Celebrating Italian American Heritage Month

By Iftekharul Kabir, Bronx Library Center
October 29, 2020

In the early 1900s, thousands of Italian immigrants came to the United States, searching for a better life just like many other immigrant groups. About 5.5 million Italians immigrated to the U.S. between 1820 and 2004. The greatest influx of migration took place between 1880 and 1920 when over 4 million Italians came to America. We celebrate Italian American Heritage and Culture month every year to honor the successes and valuable contributions of Italians Americans.

The largest influx of Italian immigrants arrived when coal mining companies were recruiting thousands of men to work the deep mines of West Virginia; Italian immigrants also found work on railroads and farms. Usually, the men came first, then sent for their wives and children after they had saved enough money.

By the second half of the century, Italian Americans excelled in every career field, including law, medicine, teaching, and the arts. Religion and family have continued to be an important part of their heritage. In the new millennium, more Italian Americans are rediscovering their roots, returning to Italy to seek out a relative, baptismal records, or any other family reference.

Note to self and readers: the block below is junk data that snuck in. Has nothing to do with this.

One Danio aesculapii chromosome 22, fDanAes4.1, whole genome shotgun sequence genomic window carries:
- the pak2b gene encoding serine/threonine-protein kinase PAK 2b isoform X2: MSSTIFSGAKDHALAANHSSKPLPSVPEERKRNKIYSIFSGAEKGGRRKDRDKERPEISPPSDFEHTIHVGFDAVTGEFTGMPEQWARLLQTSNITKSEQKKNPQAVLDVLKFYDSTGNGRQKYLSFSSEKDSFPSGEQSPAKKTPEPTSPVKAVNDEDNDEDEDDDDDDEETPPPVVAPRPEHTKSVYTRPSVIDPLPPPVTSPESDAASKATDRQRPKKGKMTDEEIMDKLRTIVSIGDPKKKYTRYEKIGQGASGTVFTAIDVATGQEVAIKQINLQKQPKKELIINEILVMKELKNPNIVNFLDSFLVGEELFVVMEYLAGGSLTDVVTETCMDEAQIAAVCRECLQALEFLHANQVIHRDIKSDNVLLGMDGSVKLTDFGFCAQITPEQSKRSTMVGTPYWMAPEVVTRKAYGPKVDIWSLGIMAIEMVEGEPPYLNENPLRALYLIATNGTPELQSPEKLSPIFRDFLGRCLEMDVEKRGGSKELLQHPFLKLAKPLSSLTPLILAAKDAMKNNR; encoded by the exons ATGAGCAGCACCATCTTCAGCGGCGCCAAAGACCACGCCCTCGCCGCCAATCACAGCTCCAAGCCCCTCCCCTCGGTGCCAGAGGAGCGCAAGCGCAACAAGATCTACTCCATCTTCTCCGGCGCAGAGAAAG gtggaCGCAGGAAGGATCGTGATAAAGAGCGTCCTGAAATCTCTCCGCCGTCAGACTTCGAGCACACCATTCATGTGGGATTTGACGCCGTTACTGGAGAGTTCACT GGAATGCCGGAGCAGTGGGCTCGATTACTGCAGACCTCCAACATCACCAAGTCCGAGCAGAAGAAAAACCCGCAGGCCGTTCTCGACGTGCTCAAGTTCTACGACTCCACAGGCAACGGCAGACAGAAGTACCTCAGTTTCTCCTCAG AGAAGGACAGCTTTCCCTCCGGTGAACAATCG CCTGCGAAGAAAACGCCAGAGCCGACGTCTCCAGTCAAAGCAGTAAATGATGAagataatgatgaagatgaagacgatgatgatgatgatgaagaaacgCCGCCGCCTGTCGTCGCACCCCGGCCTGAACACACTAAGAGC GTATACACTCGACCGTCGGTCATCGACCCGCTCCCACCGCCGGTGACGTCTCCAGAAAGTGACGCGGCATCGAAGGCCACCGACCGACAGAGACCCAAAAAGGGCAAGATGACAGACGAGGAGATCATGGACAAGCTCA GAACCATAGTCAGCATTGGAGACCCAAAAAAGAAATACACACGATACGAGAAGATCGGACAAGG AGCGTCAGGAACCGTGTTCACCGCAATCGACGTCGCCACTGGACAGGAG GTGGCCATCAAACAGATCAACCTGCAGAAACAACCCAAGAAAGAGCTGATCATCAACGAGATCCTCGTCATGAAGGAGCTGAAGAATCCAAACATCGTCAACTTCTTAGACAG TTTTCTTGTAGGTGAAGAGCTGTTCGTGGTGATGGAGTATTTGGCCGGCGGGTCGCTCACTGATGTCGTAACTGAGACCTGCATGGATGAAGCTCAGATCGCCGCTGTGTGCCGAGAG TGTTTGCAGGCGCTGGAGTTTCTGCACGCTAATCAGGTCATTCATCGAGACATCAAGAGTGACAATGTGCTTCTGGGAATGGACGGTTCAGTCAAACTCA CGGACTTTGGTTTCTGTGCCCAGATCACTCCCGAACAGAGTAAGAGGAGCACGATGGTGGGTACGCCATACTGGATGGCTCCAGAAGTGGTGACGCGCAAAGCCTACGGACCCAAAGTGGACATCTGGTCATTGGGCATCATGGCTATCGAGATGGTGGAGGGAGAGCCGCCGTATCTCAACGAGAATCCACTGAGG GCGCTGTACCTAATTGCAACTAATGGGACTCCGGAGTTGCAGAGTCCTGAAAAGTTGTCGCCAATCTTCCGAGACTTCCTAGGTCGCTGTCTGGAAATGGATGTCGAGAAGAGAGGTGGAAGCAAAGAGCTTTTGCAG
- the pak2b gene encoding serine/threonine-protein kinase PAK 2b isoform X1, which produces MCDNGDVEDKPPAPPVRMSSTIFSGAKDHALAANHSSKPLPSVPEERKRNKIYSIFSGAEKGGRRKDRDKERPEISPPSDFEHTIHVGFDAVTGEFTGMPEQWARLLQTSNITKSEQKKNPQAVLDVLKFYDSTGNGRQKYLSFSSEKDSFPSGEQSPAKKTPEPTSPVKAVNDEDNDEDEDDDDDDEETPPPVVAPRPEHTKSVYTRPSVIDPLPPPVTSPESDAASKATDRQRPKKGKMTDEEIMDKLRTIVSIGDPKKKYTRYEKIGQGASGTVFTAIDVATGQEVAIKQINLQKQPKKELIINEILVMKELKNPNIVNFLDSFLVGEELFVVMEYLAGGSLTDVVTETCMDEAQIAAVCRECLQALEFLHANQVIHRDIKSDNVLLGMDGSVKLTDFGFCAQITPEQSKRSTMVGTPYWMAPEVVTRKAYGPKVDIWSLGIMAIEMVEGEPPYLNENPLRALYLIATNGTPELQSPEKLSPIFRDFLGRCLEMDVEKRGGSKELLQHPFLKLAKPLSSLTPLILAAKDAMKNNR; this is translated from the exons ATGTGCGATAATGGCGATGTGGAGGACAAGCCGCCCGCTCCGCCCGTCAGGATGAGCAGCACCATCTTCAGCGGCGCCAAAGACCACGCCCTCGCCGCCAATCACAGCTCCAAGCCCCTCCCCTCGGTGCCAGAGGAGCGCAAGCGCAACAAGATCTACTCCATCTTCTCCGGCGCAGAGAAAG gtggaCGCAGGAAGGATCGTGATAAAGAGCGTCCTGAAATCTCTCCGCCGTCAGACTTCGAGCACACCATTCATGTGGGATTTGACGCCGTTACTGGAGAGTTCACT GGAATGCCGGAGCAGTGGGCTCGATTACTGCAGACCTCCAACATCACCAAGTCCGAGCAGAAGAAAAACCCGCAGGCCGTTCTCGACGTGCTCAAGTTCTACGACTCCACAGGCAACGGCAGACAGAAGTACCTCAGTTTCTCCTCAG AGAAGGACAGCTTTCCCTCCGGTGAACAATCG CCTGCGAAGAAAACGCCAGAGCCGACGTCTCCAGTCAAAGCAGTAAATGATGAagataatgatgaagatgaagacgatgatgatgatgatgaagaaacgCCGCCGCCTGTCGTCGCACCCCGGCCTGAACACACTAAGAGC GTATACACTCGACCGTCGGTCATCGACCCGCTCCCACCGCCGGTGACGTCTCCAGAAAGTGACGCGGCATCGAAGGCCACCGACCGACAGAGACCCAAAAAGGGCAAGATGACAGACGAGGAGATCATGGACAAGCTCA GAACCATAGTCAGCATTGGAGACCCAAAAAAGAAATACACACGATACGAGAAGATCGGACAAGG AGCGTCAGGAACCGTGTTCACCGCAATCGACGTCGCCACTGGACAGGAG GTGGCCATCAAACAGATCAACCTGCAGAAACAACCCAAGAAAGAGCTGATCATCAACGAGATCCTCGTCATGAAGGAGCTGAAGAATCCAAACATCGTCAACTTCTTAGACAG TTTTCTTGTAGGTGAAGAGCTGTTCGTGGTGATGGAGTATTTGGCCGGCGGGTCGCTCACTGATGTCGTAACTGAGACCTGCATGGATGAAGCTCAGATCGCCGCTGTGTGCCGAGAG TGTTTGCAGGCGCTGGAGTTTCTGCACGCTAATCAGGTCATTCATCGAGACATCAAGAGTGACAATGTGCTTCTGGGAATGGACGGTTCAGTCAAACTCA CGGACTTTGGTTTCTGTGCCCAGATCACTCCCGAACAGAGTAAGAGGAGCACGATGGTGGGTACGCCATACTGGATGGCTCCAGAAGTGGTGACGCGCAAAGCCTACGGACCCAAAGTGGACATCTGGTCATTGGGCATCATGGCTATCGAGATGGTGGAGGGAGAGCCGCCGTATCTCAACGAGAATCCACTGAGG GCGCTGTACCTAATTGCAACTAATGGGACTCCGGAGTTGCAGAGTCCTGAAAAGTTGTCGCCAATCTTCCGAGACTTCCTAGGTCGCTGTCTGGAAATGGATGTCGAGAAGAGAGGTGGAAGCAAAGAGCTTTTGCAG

Mother with son and two young daughters in front of pile of luggage

Italian family looking for lost baggage, Ellis Island. NYPL Digital Collection, Image ID:  79878

Notable Italian Americans

Italian Americans have gained success and esteem in all professional fields. Here is just a small sampling of a few who have become influential:  

Anthony Fauci was born in Brooklyn in 1940 and since 1984 has been Director of the National Institute of Allergy and Infectious Diseases (NAID). He has served the American public for more than 50 years and has advised every US President since Ronald Reagan. Although his undergraduate degree (B.A.) was in Classics (Latin and Classical Greek), he graduated first in his class at Cornell with a Doctor of Medicine degree in 1966. Dr. Fauci has made vital contributions in the battles against HIV/AIDS, Ebola, and recently, of course, against Covid-19, for which he was the original leader of the Corona Virus Task Force. His many awards are too numerous to recite.